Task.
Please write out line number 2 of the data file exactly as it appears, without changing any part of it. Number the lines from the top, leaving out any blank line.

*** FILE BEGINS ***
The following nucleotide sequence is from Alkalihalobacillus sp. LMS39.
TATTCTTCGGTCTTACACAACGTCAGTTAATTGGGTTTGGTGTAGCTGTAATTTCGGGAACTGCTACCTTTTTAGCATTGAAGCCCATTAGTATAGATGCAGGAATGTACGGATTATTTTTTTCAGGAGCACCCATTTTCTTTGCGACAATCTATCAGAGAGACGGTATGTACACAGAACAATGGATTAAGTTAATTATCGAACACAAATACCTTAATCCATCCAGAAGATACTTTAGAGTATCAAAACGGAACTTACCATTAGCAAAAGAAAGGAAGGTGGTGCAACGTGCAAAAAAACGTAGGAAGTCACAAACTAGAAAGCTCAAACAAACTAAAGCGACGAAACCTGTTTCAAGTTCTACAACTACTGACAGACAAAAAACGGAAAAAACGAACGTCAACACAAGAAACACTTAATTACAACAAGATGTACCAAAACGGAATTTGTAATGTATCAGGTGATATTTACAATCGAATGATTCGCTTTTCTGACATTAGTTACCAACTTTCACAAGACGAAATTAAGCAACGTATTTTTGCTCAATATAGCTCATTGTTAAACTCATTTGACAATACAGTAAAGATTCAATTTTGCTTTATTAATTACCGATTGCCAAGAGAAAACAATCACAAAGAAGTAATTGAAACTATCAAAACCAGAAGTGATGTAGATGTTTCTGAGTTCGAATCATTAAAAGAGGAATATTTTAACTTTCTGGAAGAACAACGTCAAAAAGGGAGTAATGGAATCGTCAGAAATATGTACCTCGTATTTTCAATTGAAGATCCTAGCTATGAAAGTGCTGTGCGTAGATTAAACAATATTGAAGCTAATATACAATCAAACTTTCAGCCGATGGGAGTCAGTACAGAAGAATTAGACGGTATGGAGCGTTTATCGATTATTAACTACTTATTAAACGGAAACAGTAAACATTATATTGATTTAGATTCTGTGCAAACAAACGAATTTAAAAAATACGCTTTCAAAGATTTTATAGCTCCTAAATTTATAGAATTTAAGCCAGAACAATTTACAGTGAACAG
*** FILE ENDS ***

TATTCTTCGGTCTTACACAACGTCAGTTAATTGGGTTTGGTGTAGCTGTAATTTCGGGAACTGCTACCTTTTTAGCATTGAAGCCCATTAGTATAGATGCAGGAATGTACGGATTATTTTTTTCAGGAGCACCCATTTTCTTTGCGACAATCTATCAGAGAGACGGTATGTACACAGAACAATGGATTAAGTTAATTATCGAACACAAATACCTTAATCCATCCAGAAGATACTTTAGAGTATCAAAACGGAACTTACCATTAGCAAAAGAAAGGAAGGTGGTGCAACGTGCAAAAAAACGTAGGAAGTCACAAACTAGAAAGCTCAAACAAACTAAAGCGACGAAACCTGTTTCAAGTTCTACAACTACTGACAGACAAAAAACGGAAAAAACGAACGTCAACACAAGAAACACTTAATTACAACAAGATGTACCAAAACGGAATTTGTAATGTATCAGGTGATATTTACAATCGAATGATTCGCTTTTCTGACATTAGTTACCAACTTTCACAAGACGAAATTAAGCAACGTATTTTTGCTCAATATAGCTCATTGTTAAACTCATTTGACAATACAGTAAAGATTCAATTTTGCTTTATTAATTACCGATTGCCAAGAGAAAACAATCACAAAGAAGTAATTGAAACTATCAAAACCAGAAGTGATGTAGATGTTTCTGAGTTCGAATCATTAAAAGAGGAATATTTTAACTTTCTGGAAGAACAACGTCAAAAAGGGAGTAATGGAATCGTCAGAAATATGTACCTCGTATTTTCAATTGAAGATCCTAGCTATGAAAGTGCTGTGCGTAGATTAAACAATATTGAAGCTAATATACAATCAAACTTTCAGCCGATGGGAGTCAGTACAGAAGAATTAGACGGTATGGAGCGTTTATCGATTATTAACTACTTATTAAACGGAAACAGTAAACATTATATTGATTTAGATTCTGTGCAAACAAACGAATTTAAAAAATACGCTTTCAAAGATTTTATAGCTCCTAAATTTATAGAATTTAAGCCAGAACAATTTACAGTGAACAG